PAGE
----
2. If the iteration takes more than 10 seconds, wait for it to complete and skip the next iteration(s). This way you ensure the process completes atleast once. The following is a simplified code sample for reference...

    class Updater
    {
        Timer timer = new Timer();
        public object StateLock = new object();
        public string State;
    
        public Updater()
        {
            timer.Elapsed += timer_Elapsed;
            timer.Interval = 10000;
            timer.AutoReset = true;
            timer.Start();
        }
    
        void timer_Elapsed(object sender, ElapsedEventArgs e)
        {
            if (State != "Running")
            {
                Process();
            }
        }
    
        private void Process()
        {
            try
            {
                lock (StateLock)
                {
                    State = "Running";
                }
    
                // Process
    
                lock (StateLock)
                {
                    State = "";
                }
            }
            catch
            {
                throw;
            }
        }
    }
    

...

class Program
{
    static void Main(string[] args)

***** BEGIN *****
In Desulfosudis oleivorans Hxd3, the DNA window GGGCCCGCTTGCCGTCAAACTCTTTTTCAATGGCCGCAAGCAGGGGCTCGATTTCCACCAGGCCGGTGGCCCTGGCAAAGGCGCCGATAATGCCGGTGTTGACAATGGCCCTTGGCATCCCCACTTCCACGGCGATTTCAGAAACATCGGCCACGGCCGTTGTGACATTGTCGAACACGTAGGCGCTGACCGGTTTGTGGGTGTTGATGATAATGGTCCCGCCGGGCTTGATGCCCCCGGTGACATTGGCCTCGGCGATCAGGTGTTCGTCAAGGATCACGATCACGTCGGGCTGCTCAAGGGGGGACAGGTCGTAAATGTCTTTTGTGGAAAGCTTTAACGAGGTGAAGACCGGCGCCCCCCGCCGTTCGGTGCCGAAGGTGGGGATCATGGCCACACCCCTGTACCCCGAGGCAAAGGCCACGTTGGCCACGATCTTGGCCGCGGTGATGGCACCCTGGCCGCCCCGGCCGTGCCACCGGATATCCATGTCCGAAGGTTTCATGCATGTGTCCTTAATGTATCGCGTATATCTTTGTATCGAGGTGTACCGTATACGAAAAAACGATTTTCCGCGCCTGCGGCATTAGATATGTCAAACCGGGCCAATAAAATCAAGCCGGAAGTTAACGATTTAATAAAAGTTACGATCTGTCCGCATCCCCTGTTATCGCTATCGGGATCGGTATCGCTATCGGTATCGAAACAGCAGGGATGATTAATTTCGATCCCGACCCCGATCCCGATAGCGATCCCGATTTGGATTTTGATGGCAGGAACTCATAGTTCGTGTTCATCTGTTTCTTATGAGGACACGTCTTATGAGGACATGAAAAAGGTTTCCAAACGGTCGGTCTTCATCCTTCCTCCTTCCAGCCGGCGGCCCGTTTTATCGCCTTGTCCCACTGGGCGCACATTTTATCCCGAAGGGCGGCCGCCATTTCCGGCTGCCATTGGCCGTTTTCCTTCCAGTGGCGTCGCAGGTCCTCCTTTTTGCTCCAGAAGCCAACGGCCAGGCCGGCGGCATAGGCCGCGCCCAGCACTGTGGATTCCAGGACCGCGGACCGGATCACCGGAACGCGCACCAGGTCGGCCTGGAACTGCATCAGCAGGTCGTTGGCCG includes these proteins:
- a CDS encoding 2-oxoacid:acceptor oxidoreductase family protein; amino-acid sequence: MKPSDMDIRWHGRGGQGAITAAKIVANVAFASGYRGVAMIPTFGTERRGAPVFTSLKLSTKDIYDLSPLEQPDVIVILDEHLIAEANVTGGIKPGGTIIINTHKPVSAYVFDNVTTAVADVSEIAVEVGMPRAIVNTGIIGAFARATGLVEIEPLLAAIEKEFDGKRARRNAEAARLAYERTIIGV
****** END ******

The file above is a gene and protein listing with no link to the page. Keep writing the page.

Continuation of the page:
{
        Updater updater = new Updater();
        Console.ReadLine();
    }
}
share|improve this answer
    
For option 1: how can I ensure killing of any child db connection/operation threads of main iteration thread? –  kseen Sep 20 '13 at 4:12
    
If you are spinning off a thread to do the operation, you should be able to kill the thread. –  gpmurthy Sep 20 '13 at 14:25
    
To add to the above comment, it might be good to call a method before "shutting down" that will be close the database connection and any other operations. –  gpmurthy Sep 20 '13 at 15:28
    
In my experience, there is no good way to just kill a thread that is talking to the database. If you know of one, please share. –  GaTechThomas Sep 22 '13 at 15:10

Quartz.net is an excellent scheduler for the .NET platform, which I think could suit your needs.

  • If you want to kill a job, you can implement IInterruptableJob. You should be able to add some cleanup code in the Interupt method to dispose of any db connections.
  • If you want finish a job, but only start another job if the last one is completed (which I think is the better option), you can implement IStatefulJob interface
share|improve this answer

I usually separate the update cycle from the actual timer

The timer does two things:

1) if the update is not running starts it.

2) if the service is already running set a flag for it to continue running.

The update cycle:

1)set running flag

2) do the update

3) set running flag to false

4) if continue running is set go to 1).

share|improve this answer